We know that clients have difficulty hiring employees and staffing projects. The staffing industry would not exist if clients could outperform us. Our clients' hiring needs have nothing to do with their capabilities to succeed. They simply have a thousand other more pressing items on their plates. Staffing is just one of the many responsibilities, not their core competency. Staffing is not how their business model makes money. So, they look to outside firms, who have mastered the art of staffing, who are subject matter experts, to perform this task of staffing.
To secure mastering client relationships a vendor must first "know" the client. This may appear to be self-evident. However, egos and commission rewards get involved, and often the client and the client's needs get usurped by the desire to close the deal
and make the buck.
Knowing the clients begins by asking a lot of questions about how their business model makes money. Let me say it again: … about how their business model makes money. In the end, if I cannot help the client become more efficient, more competitive, more profitable, then I am worthless to my client. It is a plain and simple fact. Welcome to Capitalism 101. Business exists to create wealth. In order for my staffing firm to add true value, I have to "know" the client's business model and how they make money, how they create wealth.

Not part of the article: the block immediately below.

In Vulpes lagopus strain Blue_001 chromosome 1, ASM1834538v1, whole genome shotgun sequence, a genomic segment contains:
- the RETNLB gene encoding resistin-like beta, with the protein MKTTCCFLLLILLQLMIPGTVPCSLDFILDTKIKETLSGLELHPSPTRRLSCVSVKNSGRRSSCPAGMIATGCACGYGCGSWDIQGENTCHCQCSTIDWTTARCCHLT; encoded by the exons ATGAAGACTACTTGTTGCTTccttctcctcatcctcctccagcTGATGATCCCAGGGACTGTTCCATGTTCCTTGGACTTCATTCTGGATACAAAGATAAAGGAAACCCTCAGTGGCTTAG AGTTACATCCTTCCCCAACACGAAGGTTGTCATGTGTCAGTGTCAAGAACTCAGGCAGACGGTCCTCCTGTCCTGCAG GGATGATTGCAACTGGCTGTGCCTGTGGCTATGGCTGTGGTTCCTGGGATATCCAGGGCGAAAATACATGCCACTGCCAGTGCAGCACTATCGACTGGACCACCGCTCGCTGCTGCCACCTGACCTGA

Most sales teams are trained to focus on the "pain." Find where the pain is. Address these pain points. Show how your staffing firm can take away their pain. This all sounds great, but it is fleeting. Focusing on the pain points is tactical, temporary and short-term. Truly knowing clients is focused on long-term results: "Let me show you how I can assist you in making more money in your business model."
Clients commoditize us. Clients squeeze our margins. Clients tell us what to do, how to act, which software to use. Cry, cry, cry!
Subject matter experts aren't told what to do. Vendors that "know" their clients don't get commoditized. Knowing a client's business model is so important because you can never advise a client on how to become more profitable if you don't know the client's business model and how the client makes money and creates wealth.
The first step then is: Know your client, and know how they make money. The second step is: Educate your clients and show them the options; teach them how a particular staffing service model can make more money for them.
The essence of the art of mastering client relationships is being in these staffing business model spaces before your clients arrive. And they will eventually arrive there. But you have to lead your clients to these spaces and places. That is, if you want to be a subject matter expert and differentiated from the competition, and not a commodity and not told what to do, where to go and what your margins are going to be. Sound familiar?
The Hell with You, Go with Another Vendor
It sounds more brutal than what I actually mean.